Lawmakers considering new management for NC's lowest-performing schools
Posted January 27
Critics say it's a ploy to allow for-profit charter school operators to take over the state's worst-performing schools. But Rep. Rob Bryan, R-Mecklenburg, who is sponsoring the bill and presented it to a committee of lawmakers Wednesday, said he simply wants to diversify how the state is helping struggling schools.
The proposed bill would create a statewide school district, called the Achievement School District. Under the plan, the State Board of Education would hire a superintendent and select up to five struggling elementary schools to be part of the new district as early as the 2017-18 school year. Only those schools deemed continually low-performing would be considered. About 130 schools in the state currently have that designation.
Once the schools are chosen, their local school boards would have three options – close the school, turn it over to the Achievement School District or ask to adopt a principal turnaround reform model, which would replace the principal with a new one. Schools turned over to the Achievement School District would be put under new management, selected by the state school board.
Companies that want to manage the schools must meet one of the following qualifications – have a record of improving struggling schools or have a credible plan to turn around schools and currently be operating a charter school in North Carolina.
Bryan said he "tried to put some guardrails" in the bill to make sure any charter operator chosen to take over a struggling school has a track record of success. He said he got the idea to create a new school district after reading about similar programs in other states, including Tennessee, Louisiana and Michigan, and that he believes his plan could be a quicker way to improve school performance.
N.C. Policy Watch, run by the liberal-leaning North Carolina Justice Center, which has been critical of the expansion of charter schools, has written extensively about the proposed bill. It reported that lobbying was financed by Oregon millionaire and conservative private school backer John Bryan, who isn't related to the North Carolina lawmaker.
The North Carolina Association of School Administrators said in a statement Wednesday that it does not support Rep. Bryan's plan to take five schools out of their school districts and shift control to a private operator. However, the group added that it has met with Rep. Bryan and was glad that he was "very open" to suggested changes to the proposed bill.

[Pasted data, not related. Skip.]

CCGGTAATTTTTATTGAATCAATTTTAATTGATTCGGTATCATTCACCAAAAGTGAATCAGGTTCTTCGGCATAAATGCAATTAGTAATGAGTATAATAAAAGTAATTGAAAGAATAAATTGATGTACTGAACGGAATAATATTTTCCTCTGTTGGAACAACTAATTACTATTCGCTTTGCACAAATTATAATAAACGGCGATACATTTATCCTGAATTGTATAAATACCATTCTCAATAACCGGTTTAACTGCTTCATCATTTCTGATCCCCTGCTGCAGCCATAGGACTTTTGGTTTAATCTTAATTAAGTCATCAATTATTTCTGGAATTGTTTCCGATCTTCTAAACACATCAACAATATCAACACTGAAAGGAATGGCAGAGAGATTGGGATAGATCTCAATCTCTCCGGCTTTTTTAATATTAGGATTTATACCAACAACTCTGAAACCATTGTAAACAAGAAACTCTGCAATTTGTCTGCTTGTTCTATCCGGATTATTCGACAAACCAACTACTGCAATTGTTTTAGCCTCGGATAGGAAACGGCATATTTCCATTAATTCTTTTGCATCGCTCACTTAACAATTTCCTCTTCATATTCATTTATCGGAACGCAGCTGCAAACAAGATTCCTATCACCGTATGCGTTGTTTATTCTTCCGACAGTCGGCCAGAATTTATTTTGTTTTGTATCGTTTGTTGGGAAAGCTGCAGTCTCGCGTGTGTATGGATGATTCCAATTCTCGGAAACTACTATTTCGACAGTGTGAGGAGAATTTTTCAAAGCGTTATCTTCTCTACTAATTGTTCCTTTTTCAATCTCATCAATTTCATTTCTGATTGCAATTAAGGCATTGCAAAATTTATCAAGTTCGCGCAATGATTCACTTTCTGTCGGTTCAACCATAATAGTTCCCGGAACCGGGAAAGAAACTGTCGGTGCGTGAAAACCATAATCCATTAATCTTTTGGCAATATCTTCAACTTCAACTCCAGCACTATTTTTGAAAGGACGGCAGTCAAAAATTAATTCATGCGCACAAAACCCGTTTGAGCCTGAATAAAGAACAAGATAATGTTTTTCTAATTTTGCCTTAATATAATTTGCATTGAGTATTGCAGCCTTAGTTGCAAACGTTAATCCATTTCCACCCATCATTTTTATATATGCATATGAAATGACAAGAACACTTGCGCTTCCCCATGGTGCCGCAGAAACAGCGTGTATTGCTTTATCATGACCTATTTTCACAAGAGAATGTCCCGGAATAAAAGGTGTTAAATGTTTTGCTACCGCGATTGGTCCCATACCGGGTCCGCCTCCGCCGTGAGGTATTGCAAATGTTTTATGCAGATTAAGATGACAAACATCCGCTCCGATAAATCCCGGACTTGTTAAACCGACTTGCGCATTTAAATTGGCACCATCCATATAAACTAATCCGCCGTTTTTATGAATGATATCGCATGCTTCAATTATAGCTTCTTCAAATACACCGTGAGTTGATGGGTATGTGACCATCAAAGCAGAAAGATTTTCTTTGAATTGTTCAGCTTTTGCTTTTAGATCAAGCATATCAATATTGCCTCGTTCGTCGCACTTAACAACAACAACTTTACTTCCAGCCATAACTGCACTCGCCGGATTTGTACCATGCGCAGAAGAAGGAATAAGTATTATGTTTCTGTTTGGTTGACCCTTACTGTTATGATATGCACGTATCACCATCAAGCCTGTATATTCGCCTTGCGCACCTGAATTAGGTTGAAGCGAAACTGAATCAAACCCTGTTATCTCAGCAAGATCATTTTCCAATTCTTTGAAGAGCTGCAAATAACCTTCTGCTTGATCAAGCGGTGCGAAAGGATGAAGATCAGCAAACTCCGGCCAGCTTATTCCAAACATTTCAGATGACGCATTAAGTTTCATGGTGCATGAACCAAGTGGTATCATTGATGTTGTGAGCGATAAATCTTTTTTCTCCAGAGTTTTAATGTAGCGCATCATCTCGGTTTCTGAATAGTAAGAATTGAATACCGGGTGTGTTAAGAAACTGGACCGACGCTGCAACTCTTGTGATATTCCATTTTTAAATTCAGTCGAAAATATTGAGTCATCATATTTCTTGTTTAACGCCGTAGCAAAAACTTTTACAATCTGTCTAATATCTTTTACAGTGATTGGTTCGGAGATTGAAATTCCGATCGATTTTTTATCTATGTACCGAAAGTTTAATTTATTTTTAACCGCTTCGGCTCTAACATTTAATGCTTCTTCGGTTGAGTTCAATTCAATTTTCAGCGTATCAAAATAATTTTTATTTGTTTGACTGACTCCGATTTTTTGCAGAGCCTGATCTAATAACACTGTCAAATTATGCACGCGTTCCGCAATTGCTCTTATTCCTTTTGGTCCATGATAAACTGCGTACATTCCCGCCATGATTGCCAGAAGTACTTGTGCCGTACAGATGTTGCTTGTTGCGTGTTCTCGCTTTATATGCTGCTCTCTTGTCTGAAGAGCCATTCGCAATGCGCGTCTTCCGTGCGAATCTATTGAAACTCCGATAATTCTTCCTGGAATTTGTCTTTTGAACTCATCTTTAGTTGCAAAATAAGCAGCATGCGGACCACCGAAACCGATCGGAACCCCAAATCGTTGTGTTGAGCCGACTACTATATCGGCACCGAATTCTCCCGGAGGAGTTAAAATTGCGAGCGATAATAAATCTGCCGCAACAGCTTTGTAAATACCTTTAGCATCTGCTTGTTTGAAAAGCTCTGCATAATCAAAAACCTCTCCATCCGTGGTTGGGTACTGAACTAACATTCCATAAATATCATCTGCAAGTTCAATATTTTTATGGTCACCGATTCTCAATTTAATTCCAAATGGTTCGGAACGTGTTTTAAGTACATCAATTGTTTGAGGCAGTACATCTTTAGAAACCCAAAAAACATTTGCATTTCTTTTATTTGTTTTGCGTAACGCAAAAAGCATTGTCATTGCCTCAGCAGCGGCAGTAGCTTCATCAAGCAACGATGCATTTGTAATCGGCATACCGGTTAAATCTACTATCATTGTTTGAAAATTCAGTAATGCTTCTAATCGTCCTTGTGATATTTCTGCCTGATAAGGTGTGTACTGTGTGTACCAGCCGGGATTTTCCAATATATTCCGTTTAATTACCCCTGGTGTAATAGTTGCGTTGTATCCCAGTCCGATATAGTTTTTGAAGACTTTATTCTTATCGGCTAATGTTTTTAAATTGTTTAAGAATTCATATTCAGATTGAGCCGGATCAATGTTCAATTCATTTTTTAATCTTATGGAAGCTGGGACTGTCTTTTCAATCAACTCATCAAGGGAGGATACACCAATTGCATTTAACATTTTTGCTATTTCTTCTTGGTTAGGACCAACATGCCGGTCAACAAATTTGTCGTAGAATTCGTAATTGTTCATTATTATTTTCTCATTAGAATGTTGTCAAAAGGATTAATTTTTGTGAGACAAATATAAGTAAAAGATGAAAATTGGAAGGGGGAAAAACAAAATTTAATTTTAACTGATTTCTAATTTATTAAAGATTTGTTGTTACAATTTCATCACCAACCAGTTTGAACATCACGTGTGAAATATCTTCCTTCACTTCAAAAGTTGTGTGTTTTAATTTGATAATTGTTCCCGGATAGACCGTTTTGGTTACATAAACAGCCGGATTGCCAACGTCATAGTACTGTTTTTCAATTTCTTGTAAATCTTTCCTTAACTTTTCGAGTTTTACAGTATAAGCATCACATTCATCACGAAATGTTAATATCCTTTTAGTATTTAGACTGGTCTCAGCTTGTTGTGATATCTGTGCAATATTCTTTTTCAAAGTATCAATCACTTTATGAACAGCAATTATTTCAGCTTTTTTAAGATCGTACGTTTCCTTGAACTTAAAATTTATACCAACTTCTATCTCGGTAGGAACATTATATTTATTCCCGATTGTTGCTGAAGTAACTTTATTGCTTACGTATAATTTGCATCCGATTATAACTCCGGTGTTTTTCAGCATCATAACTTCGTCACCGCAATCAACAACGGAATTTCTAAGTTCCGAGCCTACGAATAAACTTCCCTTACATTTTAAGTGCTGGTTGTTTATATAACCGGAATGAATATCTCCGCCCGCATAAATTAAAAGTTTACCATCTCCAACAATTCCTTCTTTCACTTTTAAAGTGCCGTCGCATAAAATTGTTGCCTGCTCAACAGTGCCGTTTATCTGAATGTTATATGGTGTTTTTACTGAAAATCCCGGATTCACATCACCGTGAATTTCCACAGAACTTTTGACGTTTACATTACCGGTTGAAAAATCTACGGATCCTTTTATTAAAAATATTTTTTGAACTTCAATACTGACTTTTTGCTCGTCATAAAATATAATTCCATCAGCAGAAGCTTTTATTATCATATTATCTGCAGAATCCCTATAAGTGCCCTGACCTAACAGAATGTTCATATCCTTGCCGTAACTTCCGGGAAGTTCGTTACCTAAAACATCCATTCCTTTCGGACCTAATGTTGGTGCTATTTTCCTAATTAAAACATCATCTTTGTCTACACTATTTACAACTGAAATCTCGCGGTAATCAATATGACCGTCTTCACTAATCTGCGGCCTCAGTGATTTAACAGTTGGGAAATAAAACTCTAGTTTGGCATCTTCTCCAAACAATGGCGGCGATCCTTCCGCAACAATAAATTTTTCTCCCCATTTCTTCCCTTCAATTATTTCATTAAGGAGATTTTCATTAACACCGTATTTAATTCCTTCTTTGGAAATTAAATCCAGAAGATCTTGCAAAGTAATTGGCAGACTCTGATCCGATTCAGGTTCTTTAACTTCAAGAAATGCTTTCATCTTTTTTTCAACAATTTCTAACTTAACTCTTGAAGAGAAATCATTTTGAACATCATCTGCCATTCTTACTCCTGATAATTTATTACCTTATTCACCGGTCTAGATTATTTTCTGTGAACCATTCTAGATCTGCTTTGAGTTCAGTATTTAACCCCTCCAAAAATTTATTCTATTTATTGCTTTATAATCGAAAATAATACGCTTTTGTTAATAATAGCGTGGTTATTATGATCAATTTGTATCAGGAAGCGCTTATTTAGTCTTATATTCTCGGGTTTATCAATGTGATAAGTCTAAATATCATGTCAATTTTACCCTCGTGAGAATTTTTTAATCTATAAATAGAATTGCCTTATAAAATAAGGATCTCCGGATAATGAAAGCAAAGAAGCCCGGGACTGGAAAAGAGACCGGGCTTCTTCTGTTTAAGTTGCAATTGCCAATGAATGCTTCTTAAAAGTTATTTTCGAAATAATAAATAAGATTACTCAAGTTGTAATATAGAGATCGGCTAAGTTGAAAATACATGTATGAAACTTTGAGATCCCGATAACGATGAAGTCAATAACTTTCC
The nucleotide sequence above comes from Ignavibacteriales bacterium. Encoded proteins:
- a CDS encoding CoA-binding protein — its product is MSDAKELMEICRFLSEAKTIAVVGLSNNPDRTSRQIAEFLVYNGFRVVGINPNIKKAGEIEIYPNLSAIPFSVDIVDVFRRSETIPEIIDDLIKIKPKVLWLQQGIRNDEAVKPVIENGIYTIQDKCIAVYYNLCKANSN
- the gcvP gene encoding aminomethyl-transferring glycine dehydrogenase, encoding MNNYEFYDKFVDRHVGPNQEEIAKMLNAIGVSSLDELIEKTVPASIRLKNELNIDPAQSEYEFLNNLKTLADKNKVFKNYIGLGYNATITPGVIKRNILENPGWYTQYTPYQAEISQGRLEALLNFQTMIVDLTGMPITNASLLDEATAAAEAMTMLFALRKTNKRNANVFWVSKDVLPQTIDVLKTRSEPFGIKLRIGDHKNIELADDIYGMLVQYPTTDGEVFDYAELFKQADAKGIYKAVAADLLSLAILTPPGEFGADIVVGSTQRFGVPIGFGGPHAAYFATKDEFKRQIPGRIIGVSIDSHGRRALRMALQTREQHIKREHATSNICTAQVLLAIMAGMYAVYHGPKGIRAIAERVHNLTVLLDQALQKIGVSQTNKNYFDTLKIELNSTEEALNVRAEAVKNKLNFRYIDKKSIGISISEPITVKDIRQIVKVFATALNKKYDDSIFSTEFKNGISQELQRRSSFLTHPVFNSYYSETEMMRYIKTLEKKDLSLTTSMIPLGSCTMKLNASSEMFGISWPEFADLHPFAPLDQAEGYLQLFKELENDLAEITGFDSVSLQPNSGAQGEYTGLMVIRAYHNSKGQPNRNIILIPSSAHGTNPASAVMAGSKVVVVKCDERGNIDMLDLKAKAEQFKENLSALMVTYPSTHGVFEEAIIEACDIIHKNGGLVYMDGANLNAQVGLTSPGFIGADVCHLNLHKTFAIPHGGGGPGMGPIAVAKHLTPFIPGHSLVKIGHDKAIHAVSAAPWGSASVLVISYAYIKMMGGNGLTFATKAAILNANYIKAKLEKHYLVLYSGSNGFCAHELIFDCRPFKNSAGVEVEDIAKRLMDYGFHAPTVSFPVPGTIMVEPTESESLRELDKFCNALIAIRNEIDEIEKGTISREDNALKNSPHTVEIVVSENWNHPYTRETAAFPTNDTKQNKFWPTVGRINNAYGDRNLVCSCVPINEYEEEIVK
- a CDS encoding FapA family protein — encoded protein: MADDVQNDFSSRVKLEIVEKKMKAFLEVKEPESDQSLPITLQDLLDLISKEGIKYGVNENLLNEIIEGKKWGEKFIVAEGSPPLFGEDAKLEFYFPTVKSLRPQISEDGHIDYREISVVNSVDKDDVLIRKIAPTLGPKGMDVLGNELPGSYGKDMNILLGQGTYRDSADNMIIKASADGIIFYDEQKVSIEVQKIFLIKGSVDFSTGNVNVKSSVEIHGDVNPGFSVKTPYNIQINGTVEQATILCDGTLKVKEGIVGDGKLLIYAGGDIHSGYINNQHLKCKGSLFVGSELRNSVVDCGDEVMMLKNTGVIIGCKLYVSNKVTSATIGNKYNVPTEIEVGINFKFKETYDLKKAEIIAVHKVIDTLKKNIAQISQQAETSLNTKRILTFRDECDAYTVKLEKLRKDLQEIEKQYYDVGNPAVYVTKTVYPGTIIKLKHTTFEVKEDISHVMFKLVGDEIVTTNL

"NCASA shares Rep. Bryan’s goal of helping these schools succeed," said Adam Pridemore, NCASA's government affairs specialist. "We would like to see more programs and flexibilities offered to these schools within the already established district parameters, such as granting these low-performing schools charter like flexibilities, which is a concept in Rep. Bryan’s bill, or expanding the Department of Public Instruction’s turnaround efforts, which as noted in today’s meeting, has shown successful results."
During Wednesday's discussion, committee members heard from Nancy Barbour, director of district and school transformation for the state Department of Public Instruction. She outlined the ways the state is already helping North Carolina's lowest-performing schools, saying her team uses a coaching model to help them improve instead of threatening to fire principals and teachers.
"When you have a heavy stick, things improve, (but) when you leave, things go back to the way they were," she said, adding that improving schools takes time and "doesn't happen overnight."
Rep. Bryan said he wants the Achievement School District to supplement the work Barbour and her team are doing. He plans to bring the proposed bill before the committee again in February and March for further discussion, including public comment.
Rep. Tricia Cotham, D-Mecklenburg, suggested inviting a critic of the proposed bill to speak at February's meeting.
"I would really like to hear all sides of the story before I commit one way or another," she said. "If we're really going to move this forward, let's hear the good, bad and the ugly."